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Human Resources
Jun 1, 2014

Will Management Ever Learn? Select Slow And Fire Fast

Sponsored Content provided by Dave Hoff - Chief Operating Officer and Executive VP of Leadership Development, EASI Consult

Having been in the working world for many years I have been through a number of economic cycles.  They are pretty predictable. The economy starts to grow and businesses expand and then the economy contracts and companies try and “right size.” Right size is a euphemism used in the business to describe getting costs in line with revenue, a process that typically involves laying off people. 

Here is the thing that no manager in his or her right mind would ever admit to you: when business starts to slow and the meeting is held where managers are informed that they need to reduce their headcount by 10 percent, there is a collective sigh of relief in the room. Why is that? It’s because the managers who did not deal with their problems early on now have an easy way out. 

Let me explain further. Most managers do a lousy job of selection. That doesn’t change, but he economic environment does. It expands and contracts. During an expansion period companies are hiring left and right. It is like a feeding frenzy.  A warm body is better than nobody. When times are good and a company is making a lot of money, it can cover up a myriad of sins. 

When business starts to slow, the finger pointing starts. The “C”-level player that the manager had hired is becoming more difficult to find work for because of his or her lack of competence.  The time of year for performance appraisals rolls around and due to lack of managerial courage, our management cadre fails to deal with its problem. They do not give accurate feedback to their poor performers and they do not put them on a performance improvement plan. I guess they assume that divine intervention will fix the problem and maybe it does.  The economy worsens, and they get called into the management meeting and are instructed to submit their list of the 10 percent of their workforce that will be affected by the layoff.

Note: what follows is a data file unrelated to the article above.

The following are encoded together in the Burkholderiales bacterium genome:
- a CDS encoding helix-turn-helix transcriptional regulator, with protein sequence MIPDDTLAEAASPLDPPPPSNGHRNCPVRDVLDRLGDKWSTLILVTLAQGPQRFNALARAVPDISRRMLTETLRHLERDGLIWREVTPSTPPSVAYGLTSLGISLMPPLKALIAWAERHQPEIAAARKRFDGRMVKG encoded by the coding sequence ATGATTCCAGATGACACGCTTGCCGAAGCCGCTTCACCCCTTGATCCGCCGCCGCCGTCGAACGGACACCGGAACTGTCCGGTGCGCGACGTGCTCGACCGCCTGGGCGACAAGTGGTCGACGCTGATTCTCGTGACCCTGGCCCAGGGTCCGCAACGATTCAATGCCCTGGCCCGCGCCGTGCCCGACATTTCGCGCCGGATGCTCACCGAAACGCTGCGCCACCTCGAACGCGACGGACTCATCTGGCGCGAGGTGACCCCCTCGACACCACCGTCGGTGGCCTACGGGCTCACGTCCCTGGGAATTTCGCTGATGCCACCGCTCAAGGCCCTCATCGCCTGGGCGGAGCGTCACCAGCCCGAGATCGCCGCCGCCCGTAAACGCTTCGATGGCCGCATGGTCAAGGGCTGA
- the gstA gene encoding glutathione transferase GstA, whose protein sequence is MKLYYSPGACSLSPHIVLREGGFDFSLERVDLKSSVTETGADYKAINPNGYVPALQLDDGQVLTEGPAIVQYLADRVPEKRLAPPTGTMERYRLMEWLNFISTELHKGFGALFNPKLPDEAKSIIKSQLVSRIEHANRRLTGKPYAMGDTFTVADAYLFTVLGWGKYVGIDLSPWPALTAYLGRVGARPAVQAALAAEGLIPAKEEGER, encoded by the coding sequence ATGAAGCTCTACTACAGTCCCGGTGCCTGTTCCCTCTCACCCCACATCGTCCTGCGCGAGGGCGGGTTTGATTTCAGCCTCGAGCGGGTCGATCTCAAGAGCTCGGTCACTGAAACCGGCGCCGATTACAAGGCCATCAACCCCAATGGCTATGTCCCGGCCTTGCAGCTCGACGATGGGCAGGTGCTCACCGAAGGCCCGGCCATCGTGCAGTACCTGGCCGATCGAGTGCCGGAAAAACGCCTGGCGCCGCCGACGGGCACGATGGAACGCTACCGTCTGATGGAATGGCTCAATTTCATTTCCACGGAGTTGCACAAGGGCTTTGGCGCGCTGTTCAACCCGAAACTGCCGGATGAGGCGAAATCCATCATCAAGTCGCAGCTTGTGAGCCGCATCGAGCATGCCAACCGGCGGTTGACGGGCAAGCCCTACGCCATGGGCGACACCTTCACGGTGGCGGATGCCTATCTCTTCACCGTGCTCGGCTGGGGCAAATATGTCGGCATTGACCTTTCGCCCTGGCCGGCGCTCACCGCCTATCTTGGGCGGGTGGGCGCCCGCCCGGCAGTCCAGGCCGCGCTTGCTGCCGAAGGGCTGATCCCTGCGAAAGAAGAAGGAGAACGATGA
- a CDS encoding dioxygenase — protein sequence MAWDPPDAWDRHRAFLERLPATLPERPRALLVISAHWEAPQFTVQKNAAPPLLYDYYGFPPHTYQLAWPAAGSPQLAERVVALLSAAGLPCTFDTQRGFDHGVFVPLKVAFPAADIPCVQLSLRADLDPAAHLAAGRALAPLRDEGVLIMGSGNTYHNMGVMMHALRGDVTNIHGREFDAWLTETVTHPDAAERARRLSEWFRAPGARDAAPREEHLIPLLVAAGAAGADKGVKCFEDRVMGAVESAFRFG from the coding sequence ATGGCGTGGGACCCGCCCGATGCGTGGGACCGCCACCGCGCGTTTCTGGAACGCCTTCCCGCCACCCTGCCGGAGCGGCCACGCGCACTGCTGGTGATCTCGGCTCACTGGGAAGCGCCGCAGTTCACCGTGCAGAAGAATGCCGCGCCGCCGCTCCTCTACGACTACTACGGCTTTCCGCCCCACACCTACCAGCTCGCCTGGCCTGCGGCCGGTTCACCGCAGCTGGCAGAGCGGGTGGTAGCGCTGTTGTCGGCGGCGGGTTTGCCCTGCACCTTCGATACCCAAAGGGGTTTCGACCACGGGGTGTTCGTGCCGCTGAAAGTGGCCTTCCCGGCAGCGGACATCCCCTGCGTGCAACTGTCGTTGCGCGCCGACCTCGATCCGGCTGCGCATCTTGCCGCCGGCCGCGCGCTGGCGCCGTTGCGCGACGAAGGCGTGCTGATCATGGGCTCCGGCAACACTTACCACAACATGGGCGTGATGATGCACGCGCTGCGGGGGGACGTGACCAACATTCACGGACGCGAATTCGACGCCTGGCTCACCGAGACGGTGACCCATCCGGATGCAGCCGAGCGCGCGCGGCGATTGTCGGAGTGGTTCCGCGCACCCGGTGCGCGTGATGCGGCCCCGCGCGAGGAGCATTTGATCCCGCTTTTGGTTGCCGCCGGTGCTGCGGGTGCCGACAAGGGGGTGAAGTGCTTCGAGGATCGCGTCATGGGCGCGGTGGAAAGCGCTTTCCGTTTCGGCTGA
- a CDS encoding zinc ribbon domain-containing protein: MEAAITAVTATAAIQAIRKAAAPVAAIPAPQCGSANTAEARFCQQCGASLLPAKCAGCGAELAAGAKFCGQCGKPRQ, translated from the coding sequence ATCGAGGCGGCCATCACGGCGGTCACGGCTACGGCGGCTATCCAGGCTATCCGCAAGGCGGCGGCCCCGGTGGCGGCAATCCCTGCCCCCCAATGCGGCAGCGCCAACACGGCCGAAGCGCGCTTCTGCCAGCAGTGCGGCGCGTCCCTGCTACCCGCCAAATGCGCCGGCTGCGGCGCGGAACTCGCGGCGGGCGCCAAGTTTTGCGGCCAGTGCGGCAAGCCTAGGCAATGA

The sigh of relief I mentioned earlier is that the manager’s performance problem just got fixed. The non-performer is being laid off and the person’s separation can be blamed on economic conditions and not the real problem, which is his or her lack of performance. 

In these downturns, things don’t usually stop with one layoff. Now you have gotten rid of your deadwood, but the next 10 percent affected by the layoff are good performers who have been doing their jobs well, and through no fault of their own lose their paychecks. 

The managers do a little soul searching and admit, if only to themselves, that they played an important role in this scenario. They promise themselves that the next time they start hiring, they will do a thorough and an effective job and never hire poor performers just to fill open positions. They will study the person’s resume before the interview and not just walk in the room and say, “Tell me about yourself.” They will be clear about the skills they want to assess in candidates and ask for specific examples of where the candidate did that in their last job. They promise they will not come out of an interview and ask their people what they thought of a candidate and accept the answer, “I liked her,” without that being backed up with specific data.

They keep saying this mantra, and not doing anything different, until the economy turns and they start interviewing and hiring talent the same way they did the last time the economy started growing. How did you like that candidate? I liked him. Me too. Let’s make him an offer. Three months later you find yourself frustrated that that person you hired is not performing. He may be a good guy, but that doesn’t make him a good performer. When I teach people selection skills I often say, “In God we trust; everyone else bring data.”

You know what? If you keep doing the same things, you will keep getting the same results. Why would you be surprised that the results were any different this time than all the other times?

EASI·Consult® works with Fortune 500 companies, government agencies, and mid-sized corporations to provide customized Talent Management solutions. EASI Consult’s specialties include individual assessment, online employment testing, survey research, competency modeling, leadership development, executive coaching, 360-degree feedback, online structured interviews, and EEO hiring compliance. The company is a leader in the field of providing accurate information about people through professional assessment. To learn more about EASI Consult, visit www.easiconsult.com, email [email protected] or call 800.922.EASI.

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